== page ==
The Mother of All Breaches: A Wake-Up Call for Better Password Hygiene:

The Mother of All Breaches: A Wake-Up Call for Better Password Hygiene:

Public leaks of compromised information resulting from Cyber-attacks are nothing new, with billions of records containing all kinds of data on individuals already freely available on the dark web.

However, a new leak with the ominous title of “The Mother of All Breaches” was discovered this month, which contains more than 26 billion records.

Significance of the breach:

The Mother of All Breaches stands out not only for its sheer size but also for the depth of information it contains. The dataset exposes a vast trove of sensitive data, leaving countless individuals and organizations at risk. The breach includes a staggering amount of personal information, from email addresses and passwords to financial details and more.

What makes this breach particularly alarming is its amalgamation of data from various older breaches. Cybercriminals have seemingly compiled information from multiple incidents, creating a comprehensive dataset. This can allow criminals to build a clearer picture of any potential phishing or scam victims, providing multiple insights into their individual interests and circumstances.

This poses a new threat to individuals affected by previous breaches, even if they have already updated relevant leaked passwords.

What can you do to reduce your risk:

Having your data exposed in breaches like this raises serious personal risk of fraud:

Password Reuse - Many people are guilty of reusing the same password across multiple services, especially for accounts they see as unimportant or have not used in a long time. However, this can cause a breach of one service to lead to a breach of many others.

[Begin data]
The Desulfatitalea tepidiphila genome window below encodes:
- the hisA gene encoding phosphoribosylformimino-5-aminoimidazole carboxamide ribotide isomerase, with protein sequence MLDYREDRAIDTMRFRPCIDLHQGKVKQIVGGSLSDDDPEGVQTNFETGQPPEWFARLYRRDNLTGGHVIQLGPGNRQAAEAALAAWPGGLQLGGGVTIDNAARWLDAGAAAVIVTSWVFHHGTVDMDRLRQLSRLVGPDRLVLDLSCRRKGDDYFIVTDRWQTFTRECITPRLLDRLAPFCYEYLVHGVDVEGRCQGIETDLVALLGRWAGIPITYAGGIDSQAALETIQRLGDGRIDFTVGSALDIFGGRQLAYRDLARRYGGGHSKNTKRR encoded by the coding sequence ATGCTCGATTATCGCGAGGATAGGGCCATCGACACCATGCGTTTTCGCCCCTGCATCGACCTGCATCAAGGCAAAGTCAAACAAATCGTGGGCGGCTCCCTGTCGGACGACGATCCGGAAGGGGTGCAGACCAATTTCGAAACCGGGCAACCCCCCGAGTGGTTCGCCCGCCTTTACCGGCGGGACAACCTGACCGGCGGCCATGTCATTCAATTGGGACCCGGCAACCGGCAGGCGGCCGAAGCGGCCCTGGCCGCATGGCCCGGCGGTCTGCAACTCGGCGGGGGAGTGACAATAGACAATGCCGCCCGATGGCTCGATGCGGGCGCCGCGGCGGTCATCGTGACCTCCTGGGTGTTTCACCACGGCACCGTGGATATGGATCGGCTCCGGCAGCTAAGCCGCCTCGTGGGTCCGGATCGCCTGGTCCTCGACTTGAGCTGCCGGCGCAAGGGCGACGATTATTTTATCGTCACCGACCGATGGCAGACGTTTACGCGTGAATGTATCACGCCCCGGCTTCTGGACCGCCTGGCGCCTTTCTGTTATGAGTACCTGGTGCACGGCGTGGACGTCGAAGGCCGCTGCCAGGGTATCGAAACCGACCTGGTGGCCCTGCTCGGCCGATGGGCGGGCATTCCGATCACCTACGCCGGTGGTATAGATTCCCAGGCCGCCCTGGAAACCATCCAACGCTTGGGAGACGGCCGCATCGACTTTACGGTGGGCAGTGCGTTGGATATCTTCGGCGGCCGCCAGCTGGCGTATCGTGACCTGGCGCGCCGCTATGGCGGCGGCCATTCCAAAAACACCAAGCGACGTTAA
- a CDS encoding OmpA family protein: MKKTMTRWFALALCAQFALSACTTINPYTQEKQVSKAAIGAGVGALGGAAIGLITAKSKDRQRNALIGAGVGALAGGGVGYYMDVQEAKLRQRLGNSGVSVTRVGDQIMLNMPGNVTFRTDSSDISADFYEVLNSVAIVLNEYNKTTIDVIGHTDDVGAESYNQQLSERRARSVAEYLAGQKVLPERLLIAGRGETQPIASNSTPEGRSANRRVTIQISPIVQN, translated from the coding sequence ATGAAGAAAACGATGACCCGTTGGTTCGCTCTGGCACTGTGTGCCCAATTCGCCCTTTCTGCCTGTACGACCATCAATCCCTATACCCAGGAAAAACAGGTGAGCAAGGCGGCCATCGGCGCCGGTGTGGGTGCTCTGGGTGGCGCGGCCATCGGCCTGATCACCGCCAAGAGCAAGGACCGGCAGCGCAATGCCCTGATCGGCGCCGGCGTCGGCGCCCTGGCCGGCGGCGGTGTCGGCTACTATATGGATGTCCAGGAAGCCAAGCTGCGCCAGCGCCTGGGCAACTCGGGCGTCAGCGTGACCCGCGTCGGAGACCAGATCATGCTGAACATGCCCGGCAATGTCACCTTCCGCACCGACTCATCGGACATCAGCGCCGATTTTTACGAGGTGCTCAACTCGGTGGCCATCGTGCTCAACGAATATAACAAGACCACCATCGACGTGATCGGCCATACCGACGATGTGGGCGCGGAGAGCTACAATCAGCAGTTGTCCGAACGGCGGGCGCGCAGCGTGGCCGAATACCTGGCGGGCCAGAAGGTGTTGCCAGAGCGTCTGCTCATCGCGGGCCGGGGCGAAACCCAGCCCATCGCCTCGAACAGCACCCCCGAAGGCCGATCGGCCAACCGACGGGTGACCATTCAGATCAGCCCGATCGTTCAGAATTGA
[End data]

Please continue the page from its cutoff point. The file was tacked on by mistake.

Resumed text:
• Password management - We recommend using a password manager to help create and track strong, unique passwords. See our previous article on password management:
  • Multi Factor Authentication - We enforce Multi Factor Authentication on University accounts, and strongly encourage you to enable it on all personal accounts where available. Additionally, using an authenticator app such as Google or Microsoft Authenticator is recommended over SMS or phone calls (but do use these if they are all that are available).
  • Account Management - If you have any online accounts you no longer use, consider deleting them.

Heightened risk of Fraud and Phishing attacks – If your data has been released as part of this (or any other) breach, you will be at risk of targeted phishing emails, fraudulent telephone calls and credit fraud among other things.

  • Be Suspicious - You should be extremely wary of calls or emails from unknown sources. If the caller/sender is trying to create a sense of panic or urgency they may be utilising social engineering techniques to get you to do something you shouldn’t.
  • Check Your Credit - We recommend signing up for a reputable credit checking agency so that you can monitor any potential identity theft or credit being taken out in your name.
  • Dark Web Monitoring - The Information Security Team continuously monitor for any University related account information appearing on the Dark Web. You can do the same for personal accounts by using the “Have I been pwned” service to check if any of your email addresses and related data have been exposed in any known breach:

See our previous article on Limiting the Impact Of Data Breach for more information:

How you can help prevent an attack:

Phishing emails remain by far the most common way for attackers to gain an initial foothold with a victim or target network.

That is why it is critical that all our staff and students remain vigilant for suspicious emails and report them as quickly as possible:

Report phishing:

If you receive a suspicious email, report it immediately by clicking the “Report Phishing” button in Outlook. The Information Security team check every report. 

Report Phishing icon

You can find detailed instructions on this here:

Further Reading:

See this article from for further background on the leak:

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